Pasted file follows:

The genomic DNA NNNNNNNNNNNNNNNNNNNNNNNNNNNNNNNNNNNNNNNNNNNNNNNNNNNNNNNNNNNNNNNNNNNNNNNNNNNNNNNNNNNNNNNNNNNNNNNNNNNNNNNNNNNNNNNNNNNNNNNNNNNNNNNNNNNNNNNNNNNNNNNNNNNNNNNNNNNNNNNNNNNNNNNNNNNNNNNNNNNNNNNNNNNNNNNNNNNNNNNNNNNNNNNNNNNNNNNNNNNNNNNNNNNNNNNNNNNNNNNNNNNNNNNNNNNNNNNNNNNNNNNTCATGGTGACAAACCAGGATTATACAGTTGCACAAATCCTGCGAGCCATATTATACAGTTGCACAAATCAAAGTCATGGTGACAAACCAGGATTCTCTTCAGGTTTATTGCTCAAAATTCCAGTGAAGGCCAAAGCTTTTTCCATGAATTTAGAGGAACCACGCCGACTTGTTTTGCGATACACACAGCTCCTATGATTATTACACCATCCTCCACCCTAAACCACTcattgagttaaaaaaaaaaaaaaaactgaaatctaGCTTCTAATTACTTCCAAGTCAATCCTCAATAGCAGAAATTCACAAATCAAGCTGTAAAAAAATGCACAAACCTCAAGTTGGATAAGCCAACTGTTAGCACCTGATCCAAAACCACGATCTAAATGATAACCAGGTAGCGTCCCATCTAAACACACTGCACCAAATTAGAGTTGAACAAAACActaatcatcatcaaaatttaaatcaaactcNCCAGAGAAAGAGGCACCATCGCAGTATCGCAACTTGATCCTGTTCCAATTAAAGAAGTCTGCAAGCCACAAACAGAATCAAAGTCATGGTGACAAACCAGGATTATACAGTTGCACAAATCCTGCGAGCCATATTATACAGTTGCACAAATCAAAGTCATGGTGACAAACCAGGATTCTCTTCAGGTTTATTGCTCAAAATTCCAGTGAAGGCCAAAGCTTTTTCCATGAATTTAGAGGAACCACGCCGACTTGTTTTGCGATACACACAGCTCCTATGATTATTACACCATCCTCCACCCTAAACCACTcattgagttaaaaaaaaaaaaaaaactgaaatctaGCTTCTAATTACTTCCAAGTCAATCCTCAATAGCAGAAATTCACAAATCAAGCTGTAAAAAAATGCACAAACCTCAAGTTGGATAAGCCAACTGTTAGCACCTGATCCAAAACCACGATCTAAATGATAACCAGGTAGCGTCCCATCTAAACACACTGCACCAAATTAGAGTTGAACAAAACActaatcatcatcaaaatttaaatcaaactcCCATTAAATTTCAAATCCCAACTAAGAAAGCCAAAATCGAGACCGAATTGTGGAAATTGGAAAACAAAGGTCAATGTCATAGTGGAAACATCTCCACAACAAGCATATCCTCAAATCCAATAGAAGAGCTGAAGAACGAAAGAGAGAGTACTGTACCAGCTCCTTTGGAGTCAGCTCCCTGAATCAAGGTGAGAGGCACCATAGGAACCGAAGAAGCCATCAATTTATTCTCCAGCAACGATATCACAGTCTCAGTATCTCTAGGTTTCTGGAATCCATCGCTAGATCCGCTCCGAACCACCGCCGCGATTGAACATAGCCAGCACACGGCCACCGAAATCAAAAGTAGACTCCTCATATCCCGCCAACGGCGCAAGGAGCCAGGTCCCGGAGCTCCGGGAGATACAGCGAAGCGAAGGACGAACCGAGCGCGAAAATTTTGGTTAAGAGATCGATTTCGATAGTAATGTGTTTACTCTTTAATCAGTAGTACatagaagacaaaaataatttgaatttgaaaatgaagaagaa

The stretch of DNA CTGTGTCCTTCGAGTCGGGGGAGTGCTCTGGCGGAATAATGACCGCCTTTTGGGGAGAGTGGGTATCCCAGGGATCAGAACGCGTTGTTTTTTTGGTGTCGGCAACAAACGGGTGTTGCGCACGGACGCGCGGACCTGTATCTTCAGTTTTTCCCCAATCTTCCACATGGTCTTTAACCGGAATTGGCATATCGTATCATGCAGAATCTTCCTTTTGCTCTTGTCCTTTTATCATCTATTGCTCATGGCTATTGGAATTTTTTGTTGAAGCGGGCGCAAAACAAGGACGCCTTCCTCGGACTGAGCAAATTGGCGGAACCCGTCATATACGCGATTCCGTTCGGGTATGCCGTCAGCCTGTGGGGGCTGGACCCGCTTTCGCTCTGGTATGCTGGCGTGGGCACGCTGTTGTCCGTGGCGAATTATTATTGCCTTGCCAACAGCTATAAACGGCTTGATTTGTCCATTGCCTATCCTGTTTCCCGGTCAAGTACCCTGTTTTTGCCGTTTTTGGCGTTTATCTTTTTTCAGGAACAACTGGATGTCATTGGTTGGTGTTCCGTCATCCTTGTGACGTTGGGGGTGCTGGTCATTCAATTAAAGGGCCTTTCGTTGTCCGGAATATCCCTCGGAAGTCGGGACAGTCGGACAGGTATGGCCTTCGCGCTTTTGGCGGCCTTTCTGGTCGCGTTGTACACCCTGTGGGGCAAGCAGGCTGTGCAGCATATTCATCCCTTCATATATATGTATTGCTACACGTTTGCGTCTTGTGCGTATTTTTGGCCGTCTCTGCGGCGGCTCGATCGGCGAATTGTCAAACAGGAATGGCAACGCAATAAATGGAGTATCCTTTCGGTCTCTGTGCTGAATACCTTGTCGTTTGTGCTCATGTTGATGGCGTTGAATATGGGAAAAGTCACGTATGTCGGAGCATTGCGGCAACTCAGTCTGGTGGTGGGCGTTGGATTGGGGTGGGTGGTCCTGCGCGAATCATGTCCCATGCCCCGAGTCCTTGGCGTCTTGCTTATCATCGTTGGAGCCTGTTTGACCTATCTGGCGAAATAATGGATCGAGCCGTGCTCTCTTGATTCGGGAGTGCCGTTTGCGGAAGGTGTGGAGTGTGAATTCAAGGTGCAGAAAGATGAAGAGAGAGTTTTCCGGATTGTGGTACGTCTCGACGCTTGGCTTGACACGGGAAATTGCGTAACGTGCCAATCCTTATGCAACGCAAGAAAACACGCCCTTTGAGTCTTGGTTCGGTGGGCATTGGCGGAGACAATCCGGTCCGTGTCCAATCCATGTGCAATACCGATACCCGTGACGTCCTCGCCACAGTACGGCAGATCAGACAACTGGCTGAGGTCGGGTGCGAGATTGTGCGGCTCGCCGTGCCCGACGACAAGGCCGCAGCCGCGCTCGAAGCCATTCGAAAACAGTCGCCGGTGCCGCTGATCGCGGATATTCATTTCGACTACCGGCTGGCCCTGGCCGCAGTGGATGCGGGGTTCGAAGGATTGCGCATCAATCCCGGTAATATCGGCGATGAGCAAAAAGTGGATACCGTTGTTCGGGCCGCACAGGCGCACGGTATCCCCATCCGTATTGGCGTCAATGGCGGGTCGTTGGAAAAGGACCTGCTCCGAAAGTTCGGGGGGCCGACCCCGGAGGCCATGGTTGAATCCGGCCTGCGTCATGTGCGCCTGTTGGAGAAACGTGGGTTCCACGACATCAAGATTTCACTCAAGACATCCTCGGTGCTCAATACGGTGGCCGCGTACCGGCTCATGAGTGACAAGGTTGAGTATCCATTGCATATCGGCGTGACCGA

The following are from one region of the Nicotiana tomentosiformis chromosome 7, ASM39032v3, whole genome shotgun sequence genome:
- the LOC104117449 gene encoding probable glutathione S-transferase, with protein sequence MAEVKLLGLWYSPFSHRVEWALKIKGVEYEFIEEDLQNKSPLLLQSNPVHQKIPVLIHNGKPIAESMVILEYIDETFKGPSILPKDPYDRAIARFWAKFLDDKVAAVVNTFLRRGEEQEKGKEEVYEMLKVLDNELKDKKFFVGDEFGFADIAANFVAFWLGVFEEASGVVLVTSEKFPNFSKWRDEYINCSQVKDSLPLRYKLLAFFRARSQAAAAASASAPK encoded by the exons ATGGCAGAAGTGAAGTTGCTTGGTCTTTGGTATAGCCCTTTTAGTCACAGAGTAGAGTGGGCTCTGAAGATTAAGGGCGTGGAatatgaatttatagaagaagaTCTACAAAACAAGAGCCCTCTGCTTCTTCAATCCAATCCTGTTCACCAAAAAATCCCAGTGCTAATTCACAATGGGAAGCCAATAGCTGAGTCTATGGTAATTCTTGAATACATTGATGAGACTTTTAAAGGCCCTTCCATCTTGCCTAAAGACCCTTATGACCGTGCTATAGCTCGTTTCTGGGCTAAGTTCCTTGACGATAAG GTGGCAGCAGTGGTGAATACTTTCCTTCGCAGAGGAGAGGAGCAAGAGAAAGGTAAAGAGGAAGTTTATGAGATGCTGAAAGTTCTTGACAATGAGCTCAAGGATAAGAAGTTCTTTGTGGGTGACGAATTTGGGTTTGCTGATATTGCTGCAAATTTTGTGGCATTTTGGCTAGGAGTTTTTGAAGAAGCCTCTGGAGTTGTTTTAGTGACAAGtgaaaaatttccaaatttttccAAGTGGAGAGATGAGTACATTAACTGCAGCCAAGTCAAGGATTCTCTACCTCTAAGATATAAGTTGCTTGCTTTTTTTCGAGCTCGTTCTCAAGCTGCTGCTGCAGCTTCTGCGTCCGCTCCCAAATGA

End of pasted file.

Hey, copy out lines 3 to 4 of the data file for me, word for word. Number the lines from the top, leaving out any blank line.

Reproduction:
The following are from one region of the Nicotiana tomentosiformis chromosome 7, ASM39032v3, whole genome shotgun sequence genome:
- the LOC104117449 gene encoding probable glutathione S-transferase, with protein sequence MAEVKLLGLWYSPFSHRVEWALKIKGVEYEFIEEDLQNKSPLLLQSNPVHQKIPVLIHNGKPIAESMVILEYIDETFKGPSILPKDPYDRAIARFWAKFLDDKVAAVVNTFLRRGEEQEKGKEEVYEMLKVLDNELKDKKFFVGDEFGFADIAANFVAFWLGVFEEASGVVLVTSEKFPNFSKWRDEYINCSQVKDSLPLRYKLLAFFRARSQAAAAASASAPK encoded by the exons ATGGCAGAAGTGAAGTTGCTTGGTCTTTGGTATAGCCCTTTTAGTCACAGAGTAGAGTGGGCTCTGAAGATTAAGGGCGTGGAatatgaatttatagaagaagaTCTACAAAACAAGAGCCCTCTGCTTCTTCAATCCAATCCTGTTCACCAAAAAATCCCAGTGCTAATTCACAATGGGAAGCCAATAGCTGAGTCTATGGTAATTCTTGAATACATTGATGAGACTTTTAAAGGCCCTTCCATCTTGCCTAAAGACCCTTATGACCGTGCTATAGCTCGTTTCTGGGCTAAGTTCCTTGACGATAAG GTGGCAGCAGTGGTGAATACTTTCCTTCGCAGAGGAGAGGAGCAAGAGAAAGGTAAAGAGGAAGTTTATGAGATGCTGAAAGTTCTTGACAATGAGCTCAAGGATAAGAAGTTCTTTGTGGGTGACGAATTTGGGTTTGCTGATATTGCTGCAAATTTTGTGGCATTTTGGCTAGGAGTTTTTGAAGAAGCCTCTGGAGTTGTTTTAGTGACAAGtgaaaaatttccaaatttttccAAGTGGAGAGATGAGTACATTAACTGCAGCCAAGTCAAGGATTCTCTACCTCTAAGATATAAGTTGCTTGCTTTTTTTCGAGCTCGTTCTCAAGCTGCTGCTGCAGCTTCTGCGTCCGCTCCCAAATGA